Also important to note is that Governor Dayton did not sign the "pre-emption bill" whcih would have blocked the paid sick-leave ordinance or the proposed $15 minimum wage.
Effective June 1, 2017, businesses in Minneapolis will no longer be allowed to provide plastic bags as a carry out option. This was passed by the Minneapolis City Council, who voted 10-3 in April. The goal of the ordinance is to reduce litter, waste, and the environmental impact that plastic bags have. The ordinance states that:
a. Retail establishments may not provide plastic carryout bags
b. Retail establishments may only provide recyclable bags to customers, compostable bags, or bags that are designed to be used multiple times
c. If a retail establishment is to provide a bag, the establishment must charge at least $.05 per bag(or choose to take on this cost on their own). Those customers who receive food assistance are exempt from the charge.
City Councilman Cam Gordon has stated that Minneapolis will not enforce the ban, likely not until the next year. This ordinance does have a few exemptions, for example: take-out food, newspaper bags, dry cleaning bags, and some grocery items.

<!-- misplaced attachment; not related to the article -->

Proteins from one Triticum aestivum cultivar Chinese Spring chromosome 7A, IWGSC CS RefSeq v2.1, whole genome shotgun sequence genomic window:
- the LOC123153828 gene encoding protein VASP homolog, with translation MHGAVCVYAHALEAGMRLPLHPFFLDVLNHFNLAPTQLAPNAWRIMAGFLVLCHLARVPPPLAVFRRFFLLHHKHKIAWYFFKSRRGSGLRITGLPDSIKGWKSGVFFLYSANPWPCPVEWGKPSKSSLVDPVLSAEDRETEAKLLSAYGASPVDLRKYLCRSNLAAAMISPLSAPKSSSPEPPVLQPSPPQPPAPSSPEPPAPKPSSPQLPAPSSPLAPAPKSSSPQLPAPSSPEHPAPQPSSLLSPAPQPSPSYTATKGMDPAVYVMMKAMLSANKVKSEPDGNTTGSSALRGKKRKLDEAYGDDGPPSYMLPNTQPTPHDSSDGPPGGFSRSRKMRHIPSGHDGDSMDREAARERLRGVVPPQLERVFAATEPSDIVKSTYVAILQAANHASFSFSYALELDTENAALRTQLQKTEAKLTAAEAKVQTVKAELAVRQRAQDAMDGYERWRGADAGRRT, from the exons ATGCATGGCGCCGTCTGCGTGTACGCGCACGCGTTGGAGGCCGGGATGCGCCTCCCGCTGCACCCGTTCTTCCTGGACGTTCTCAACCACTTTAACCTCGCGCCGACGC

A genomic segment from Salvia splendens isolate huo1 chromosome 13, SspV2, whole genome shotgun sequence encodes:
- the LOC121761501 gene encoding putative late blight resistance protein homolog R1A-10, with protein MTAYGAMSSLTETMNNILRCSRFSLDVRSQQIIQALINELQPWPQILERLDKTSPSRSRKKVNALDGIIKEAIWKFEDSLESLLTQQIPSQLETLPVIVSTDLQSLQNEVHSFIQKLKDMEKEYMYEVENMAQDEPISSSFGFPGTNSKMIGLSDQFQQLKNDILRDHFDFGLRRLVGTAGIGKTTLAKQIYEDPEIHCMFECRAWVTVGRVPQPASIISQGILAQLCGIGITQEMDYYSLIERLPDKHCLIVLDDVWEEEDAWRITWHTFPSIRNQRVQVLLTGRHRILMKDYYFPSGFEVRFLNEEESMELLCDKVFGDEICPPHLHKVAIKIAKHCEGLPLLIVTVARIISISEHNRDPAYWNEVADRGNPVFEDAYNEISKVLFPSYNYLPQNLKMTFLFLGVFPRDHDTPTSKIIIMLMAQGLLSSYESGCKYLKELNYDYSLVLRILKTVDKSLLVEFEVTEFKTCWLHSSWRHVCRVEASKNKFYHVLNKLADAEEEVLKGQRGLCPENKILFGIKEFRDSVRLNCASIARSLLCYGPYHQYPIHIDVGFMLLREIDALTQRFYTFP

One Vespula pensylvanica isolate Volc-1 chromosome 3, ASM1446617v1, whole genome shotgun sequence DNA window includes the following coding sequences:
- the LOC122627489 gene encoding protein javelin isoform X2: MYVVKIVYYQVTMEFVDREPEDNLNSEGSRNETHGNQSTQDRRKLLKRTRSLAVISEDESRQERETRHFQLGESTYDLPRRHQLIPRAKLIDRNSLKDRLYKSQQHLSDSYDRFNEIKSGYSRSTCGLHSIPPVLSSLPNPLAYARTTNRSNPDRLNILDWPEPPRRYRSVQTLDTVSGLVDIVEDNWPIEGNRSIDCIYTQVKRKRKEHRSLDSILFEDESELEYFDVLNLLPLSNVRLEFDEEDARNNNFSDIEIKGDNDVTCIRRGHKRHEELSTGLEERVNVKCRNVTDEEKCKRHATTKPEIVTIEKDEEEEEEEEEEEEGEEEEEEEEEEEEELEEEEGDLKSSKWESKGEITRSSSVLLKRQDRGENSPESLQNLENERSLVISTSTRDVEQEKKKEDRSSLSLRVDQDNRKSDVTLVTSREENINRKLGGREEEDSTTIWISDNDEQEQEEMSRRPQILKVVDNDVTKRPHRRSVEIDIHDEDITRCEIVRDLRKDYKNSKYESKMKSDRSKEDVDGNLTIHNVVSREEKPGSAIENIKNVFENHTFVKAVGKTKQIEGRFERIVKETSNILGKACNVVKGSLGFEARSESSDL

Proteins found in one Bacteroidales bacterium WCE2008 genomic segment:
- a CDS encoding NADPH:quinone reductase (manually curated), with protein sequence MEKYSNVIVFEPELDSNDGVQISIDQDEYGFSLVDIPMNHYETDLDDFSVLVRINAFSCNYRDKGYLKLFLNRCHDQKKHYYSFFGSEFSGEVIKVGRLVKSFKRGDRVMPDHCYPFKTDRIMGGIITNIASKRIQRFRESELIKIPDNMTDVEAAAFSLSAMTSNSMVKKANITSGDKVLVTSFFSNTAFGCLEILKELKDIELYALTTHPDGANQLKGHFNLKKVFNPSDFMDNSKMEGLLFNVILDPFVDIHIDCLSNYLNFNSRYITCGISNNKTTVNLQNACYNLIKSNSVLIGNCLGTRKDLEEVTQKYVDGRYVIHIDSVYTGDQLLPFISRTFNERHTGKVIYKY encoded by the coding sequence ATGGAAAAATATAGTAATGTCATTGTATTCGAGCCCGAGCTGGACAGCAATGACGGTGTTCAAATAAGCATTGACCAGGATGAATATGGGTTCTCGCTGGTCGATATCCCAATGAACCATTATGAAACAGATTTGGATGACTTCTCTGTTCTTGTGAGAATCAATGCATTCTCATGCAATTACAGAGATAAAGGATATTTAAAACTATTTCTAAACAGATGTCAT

For any support with this ordinance, contact us at myHRcounsel
With a number of sick leave laws already in place, the latest batch of sick leave laws are schedule to take effect this July. Employers in the following cities and states should take the time to review current policies to make sure they are compliant with the changes on the effective date, or you could face penalties! For any assistance in implementing the changes in policies to reflect the new laws, contact us at myHRcounsel. As a reminder, a handbook update is included in our services.
Arizona (Effective July 1, 2017)
Arizona residents passed Proposition 206 in November 2016, which is known as the “Fair Wages and Healthy Families Act.” Under the act, it raised the minimum wage (effective January 1, 2017) and added a state-wide sick leave law (effective July 1, 2017). Arizona has become the sixth state to pass a sick leave law. Under the law, employees must accrue at least one hour of paid sick leave time per 30 hours worked. For businesses with 15 or more employees, employers must allow the employees to accrue and use up to 40 hours of paid sick time per year. For employers with less than 15 employees, the number goes down to 24 hours.